During the 1990s, at a time when anime was an underground phenomenon, there was a handful of people who purchased VHS tapes that were distributed by Manga Entertainment. Along with Katsuhiro Otomo’s Akira, there was Mamoru Oshii’s 1995 sci-fi masterpiece Ghost in the Shell, which not only redefined cyberpunk and pushing the boundaries of adult animation, but became a massive influence to future works such as The Matrix. Gaining enough popularity from the spawning of numerous movies, TV shows and video games, a live-action remake from Hollywood was bound to happen, even if we hardcore fans would have nothing but disgust toward it.In the near future, in which the vast majority of humans are augmented with cybernetics, counter-cyberterrorist organization Public Security Section 9, led by Major Mira Killian (Scarlett Johansson), hunts down Kuze (Michael Pitt), a cyber-criminal wanted for committing a series of murders of scientists from Hanka Robotics, the world’s leading developer of augmentative technology.
Originally based on the manga of the same name by Masamune Shirow, Rupert Sanders’ film is less about that manga – an inconsistent mix of action, comedy and gratuitous titillation – and primarily using the 1995 classic as the blueprint for his take. Like a collage, mixing elements from the previous incarnations from the two Oshii-directed films to Stand Alone Complex, there is a great detail with respect to what came before as there are many Easter eggs sprinkled throughout, as well as many iconic set pieces being recreated, such as the creation of the Major.
Although this isn’t a shot-for-shot remake, the film takes many cues from the original in terms of themes and iconography, and as the more the story unfolds, it ultimately feels derivative of – oddly enough – the 2014 Robocop remake, which itself suffered from an element of redundancy. From previous incarnations, the Ghost in the title has many meanings as it can be from the human soul to an entity born out of the Sea of Information. In this version which once again explores the Major questioning her cybernetic existence in a technologically advanced world, the philosophical discussion of a ghost existing in a cybernetic shell does get lost within the shiny surfaces, nor indeed does it have much to say as an allegory to our current digital age.There has been much reported over the “whitewashing” controversy regarding the casting of Scarlett Johansson and yet, despite the film’s attempt at explaining this through its central mystery in a way of “have their cake and eat it too,” the final reveal ultimately doesn’t work. However, as a continuation of what she had done in Under the Skin and Lucy, Johansson delivers a terrific performance as the Major who has both a commanding presence and an existential angst, as well as being a bad-ass action heroine that doesn’t feel sexualized. Supporting Johansson is a stellar and diverse cast, featuring the Danish Pilou Asbæk as the imposing Batou, the Japanese legend Takeshi Kitano as Chief Aramaki, and the French Juliette Binoche as the mother figure Dr Ouélet. Sadly, because of the focus toward the Major, we never see a dynamic to how her operative team functions, to make the film feel more like a procedural thriller.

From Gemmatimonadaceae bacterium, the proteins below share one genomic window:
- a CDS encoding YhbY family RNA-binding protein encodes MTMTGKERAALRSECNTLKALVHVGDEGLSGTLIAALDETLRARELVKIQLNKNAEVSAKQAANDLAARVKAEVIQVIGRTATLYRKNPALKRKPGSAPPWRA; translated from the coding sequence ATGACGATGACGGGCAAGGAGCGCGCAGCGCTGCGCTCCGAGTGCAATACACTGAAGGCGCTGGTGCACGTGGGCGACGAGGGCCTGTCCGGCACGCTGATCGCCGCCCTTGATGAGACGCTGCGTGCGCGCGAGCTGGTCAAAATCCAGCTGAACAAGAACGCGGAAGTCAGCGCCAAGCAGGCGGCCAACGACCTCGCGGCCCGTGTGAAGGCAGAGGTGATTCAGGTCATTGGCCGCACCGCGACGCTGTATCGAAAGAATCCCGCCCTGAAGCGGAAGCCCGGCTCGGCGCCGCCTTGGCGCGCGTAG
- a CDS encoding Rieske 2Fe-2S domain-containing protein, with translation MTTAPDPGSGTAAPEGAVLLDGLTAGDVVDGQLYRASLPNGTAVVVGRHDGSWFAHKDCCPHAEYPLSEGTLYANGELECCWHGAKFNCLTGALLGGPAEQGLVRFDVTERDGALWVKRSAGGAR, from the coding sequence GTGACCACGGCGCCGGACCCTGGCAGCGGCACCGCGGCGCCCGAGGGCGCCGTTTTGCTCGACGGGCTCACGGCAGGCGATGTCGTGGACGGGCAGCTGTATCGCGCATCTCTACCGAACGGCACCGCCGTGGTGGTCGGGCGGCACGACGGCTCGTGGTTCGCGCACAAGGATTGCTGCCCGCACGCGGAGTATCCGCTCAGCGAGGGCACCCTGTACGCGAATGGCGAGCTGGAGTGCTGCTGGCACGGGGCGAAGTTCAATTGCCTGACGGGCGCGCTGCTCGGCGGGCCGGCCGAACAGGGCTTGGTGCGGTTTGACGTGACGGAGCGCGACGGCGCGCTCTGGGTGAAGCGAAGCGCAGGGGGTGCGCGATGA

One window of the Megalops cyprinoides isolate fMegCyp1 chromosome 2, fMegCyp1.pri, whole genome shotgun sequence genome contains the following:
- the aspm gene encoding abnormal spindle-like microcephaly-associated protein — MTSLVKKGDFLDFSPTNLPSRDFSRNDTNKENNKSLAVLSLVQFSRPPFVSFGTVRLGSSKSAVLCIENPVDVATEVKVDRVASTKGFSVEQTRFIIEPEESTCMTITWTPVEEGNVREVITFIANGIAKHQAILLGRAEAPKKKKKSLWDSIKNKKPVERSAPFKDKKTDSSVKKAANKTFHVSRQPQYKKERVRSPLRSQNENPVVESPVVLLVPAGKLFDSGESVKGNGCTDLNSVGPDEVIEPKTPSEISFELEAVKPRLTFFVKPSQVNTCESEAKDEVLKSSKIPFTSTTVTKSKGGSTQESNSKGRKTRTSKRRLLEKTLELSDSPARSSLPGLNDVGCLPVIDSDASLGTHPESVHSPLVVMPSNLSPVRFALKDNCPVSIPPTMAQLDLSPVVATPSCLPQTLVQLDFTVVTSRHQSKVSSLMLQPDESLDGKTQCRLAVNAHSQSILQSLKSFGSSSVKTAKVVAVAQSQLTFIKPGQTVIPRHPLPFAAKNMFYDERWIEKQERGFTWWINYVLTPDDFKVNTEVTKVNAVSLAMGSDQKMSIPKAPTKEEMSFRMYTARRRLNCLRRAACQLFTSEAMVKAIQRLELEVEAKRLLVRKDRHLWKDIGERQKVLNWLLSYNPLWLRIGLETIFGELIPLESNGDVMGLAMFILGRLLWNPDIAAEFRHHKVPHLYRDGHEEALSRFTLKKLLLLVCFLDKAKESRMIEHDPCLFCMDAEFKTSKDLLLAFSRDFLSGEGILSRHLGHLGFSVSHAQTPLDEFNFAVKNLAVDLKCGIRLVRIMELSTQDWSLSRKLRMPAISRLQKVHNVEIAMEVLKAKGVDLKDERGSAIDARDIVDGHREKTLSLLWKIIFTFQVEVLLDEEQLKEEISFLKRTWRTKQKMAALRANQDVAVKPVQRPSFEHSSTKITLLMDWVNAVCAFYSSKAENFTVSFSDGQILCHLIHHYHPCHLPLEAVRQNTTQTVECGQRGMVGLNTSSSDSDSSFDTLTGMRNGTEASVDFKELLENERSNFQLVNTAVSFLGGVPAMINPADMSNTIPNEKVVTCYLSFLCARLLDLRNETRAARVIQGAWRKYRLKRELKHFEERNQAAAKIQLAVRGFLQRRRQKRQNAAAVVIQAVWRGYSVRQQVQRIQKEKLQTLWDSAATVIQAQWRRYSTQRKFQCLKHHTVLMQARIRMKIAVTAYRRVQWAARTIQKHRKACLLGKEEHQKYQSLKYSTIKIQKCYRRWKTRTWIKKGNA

It’s been five years since his directorial debut Snow White and the Huntsman and as before, Rupert Sanders’ true strength is his eye for detail. Taking place in a futuristic unnamed city that is very Asian influenced as well as inspired by the sci-fi outings by Ridley Scott, we see this lush dystopian world with these huge holograms being advertised on the many buildings. No doubt, this is a feast for the eyes thanks to Jess Hall’s stunning cinematography, as well as being an audio delight as Clint Mansell and Lorne Balfe’s atmospheric musical score captures the cyberpunk aesthetic.
So what’s the verdict? One has to respect Sanders’ fan dedication in maintaining what made the original Ghost in the Shell great in the first place, even if the deeper meanings have gotten lost during the translation and the story itself is a derivative one.